Empanadas from Chicha, the sister takeout concept from Andina.

Andina, one of Portland’s pioneers in the local Peruvian food scene since opening in 2003, has been in hibernation mode since the winter, following a series of changes and reinvention in the fall: a passing of the torch to the younger generation, a newfound focus on Andean crops, a creative pastry program, and more.

Starting Friday, May 14, the restaurant is springing to life again with a new street food-inspired takeout concept called Chicha, a return to indoor dining in the near future, and a brand-new chef: Peruvian-born Alexander Diestra, who’s cooked in Portland kitchens for the past fifteen years.

Diestra comes to Andina with a résumé that includes Saucebox and Clarklewis, but this is his first time professionally cooking the Peruvian cuisine that he grew up with. Along with a planned return to indoor dining, the sister takeout concept, Chicha, will focus on the street foods of Lima and Callao. It’ll also draw inspiration from Nikkei (Peruvian-Japanese) and Chifa (Peruvian-Chinese) cuisines. On the menu, look out for dishes like anticuchos (skewers) of beef hearts, chicken, and lamb; cebiche; salchipapa (sausage-topped fries); empanadas; bowls filled with lomo saltado and aji de gallina; and sandwiches served on Peruvian-Chinese min pao buns.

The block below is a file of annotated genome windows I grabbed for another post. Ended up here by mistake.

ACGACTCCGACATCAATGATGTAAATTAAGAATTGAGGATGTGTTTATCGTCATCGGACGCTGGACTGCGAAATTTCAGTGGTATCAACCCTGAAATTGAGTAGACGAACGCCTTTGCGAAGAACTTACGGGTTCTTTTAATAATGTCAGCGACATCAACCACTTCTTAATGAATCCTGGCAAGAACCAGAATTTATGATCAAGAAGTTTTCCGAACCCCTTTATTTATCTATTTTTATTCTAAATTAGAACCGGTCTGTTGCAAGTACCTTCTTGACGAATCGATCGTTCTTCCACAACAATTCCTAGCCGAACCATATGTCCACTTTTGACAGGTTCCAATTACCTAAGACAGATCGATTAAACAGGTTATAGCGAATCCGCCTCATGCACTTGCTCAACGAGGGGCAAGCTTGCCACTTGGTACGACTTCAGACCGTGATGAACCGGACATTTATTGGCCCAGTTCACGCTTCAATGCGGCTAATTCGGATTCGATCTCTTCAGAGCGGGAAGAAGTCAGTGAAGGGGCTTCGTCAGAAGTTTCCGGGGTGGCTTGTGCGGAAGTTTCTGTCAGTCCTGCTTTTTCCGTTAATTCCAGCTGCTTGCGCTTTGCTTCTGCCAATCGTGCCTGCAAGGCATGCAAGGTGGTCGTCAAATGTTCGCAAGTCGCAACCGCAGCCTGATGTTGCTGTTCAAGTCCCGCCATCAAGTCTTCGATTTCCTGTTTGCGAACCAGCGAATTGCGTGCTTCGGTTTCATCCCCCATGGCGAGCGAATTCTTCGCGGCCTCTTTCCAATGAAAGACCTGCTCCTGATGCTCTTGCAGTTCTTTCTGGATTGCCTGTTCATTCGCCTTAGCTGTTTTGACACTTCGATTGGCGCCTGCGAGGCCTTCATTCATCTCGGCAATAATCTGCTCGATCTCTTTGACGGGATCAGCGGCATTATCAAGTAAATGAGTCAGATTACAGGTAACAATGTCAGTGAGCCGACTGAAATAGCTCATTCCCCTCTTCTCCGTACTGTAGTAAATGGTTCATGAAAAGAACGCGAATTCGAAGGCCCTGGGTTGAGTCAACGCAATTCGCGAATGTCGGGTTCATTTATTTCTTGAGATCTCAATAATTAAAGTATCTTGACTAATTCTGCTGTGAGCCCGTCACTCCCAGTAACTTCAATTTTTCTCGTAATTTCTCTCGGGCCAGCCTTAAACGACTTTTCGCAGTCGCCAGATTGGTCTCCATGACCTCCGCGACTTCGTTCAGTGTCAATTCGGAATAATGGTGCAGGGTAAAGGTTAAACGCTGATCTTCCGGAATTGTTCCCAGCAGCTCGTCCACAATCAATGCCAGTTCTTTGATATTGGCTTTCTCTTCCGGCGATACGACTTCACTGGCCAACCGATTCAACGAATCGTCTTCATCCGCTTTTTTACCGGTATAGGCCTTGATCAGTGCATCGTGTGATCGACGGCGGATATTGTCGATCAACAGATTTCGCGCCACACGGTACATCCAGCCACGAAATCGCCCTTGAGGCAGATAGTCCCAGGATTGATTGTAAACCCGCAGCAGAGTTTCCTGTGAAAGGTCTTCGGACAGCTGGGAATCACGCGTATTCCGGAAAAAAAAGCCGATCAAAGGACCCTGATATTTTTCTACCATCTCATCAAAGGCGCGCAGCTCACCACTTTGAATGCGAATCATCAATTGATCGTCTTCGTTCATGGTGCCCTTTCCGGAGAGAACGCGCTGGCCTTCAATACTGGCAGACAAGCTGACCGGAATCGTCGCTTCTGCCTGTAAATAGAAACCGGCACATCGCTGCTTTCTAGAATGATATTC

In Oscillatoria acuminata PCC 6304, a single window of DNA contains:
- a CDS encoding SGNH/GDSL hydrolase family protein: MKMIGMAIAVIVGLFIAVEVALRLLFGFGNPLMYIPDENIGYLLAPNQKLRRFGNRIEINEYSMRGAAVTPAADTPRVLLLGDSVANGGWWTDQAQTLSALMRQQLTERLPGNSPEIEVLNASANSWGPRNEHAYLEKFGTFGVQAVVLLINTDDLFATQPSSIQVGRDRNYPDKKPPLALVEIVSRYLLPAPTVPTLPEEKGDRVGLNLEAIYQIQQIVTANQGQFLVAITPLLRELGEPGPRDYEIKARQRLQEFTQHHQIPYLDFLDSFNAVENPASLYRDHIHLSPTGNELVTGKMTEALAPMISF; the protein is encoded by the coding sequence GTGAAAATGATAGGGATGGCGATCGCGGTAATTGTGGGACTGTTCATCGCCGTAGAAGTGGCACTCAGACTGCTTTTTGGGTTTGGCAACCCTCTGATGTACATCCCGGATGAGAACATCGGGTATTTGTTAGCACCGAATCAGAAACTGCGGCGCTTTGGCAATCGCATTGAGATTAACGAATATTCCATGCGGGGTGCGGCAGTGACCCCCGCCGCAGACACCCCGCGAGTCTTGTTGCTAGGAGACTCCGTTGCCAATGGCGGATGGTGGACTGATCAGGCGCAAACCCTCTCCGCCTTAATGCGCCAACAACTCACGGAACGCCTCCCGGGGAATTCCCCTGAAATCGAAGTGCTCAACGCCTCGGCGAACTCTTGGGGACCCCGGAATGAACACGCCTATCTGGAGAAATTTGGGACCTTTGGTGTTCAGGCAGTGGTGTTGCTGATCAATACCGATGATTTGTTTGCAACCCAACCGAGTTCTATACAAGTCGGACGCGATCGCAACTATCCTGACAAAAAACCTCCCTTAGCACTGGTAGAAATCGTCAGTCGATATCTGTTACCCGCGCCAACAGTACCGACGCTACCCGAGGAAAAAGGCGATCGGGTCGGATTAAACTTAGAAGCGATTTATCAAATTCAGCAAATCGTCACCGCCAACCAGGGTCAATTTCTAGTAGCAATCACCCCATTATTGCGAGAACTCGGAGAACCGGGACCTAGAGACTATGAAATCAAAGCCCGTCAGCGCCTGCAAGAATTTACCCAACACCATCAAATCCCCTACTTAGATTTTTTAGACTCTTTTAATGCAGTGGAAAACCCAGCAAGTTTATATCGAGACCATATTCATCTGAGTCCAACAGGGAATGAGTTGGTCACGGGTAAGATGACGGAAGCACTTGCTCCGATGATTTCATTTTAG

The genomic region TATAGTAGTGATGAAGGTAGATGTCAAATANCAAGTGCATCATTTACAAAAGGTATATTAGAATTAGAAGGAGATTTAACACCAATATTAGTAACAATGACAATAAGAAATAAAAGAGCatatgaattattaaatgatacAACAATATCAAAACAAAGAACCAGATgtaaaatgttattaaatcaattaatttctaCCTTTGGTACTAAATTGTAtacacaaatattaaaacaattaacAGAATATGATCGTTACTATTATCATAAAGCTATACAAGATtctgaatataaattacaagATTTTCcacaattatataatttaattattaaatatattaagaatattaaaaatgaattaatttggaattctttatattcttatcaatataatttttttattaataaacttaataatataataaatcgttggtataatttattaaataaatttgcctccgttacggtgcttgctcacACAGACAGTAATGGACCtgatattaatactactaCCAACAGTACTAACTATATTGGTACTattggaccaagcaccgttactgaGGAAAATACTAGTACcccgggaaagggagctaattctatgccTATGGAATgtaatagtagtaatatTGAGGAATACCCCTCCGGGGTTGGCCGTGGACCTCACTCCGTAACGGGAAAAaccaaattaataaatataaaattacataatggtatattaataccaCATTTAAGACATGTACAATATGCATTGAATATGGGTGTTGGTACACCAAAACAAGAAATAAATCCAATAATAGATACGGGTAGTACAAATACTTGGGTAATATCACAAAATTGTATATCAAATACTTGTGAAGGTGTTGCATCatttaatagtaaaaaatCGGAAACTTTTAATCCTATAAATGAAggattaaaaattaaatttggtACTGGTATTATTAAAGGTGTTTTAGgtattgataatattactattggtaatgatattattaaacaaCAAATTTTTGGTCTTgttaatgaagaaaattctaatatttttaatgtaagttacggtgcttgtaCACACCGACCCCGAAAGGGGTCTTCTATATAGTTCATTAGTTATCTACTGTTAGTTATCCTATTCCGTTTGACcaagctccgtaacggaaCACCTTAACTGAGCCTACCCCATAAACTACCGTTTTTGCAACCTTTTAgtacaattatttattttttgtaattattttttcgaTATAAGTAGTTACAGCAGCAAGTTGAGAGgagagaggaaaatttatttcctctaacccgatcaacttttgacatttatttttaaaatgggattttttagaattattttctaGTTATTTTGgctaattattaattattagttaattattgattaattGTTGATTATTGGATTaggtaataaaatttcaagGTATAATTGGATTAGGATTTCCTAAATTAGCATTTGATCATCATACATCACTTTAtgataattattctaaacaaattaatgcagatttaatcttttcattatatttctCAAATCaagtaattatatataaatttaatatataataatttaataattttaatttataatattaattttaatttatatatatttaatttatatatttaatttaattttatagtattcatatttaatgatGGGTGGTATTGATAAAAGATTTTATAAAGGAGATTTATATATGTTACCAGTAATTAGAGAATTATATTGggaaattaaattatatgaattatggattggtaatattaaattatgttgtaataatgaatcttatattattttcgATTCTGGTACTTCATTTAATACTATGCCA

Chicha's anticuchos

Those familiar with Peruvian food might associate the word “chicha” with the purple corn drink chicha morada, commonly served in restaurants. There's another drink, chicha, that's fermented and has been consumed in Peru for thousands of years. It’s also a genre of Peruvian music named after the drink, which in turn spawned its own style of street art. Diestra plans to draw on the entire chicha culture for his takeout menu.

To me, the word chicha means an engagement between music and food,” says Diestra in a press release. “I will always remember, before going to a show, getting some street food. Chicha is colorful, chicha is loud, chicha is the experience of street food cuisine.”

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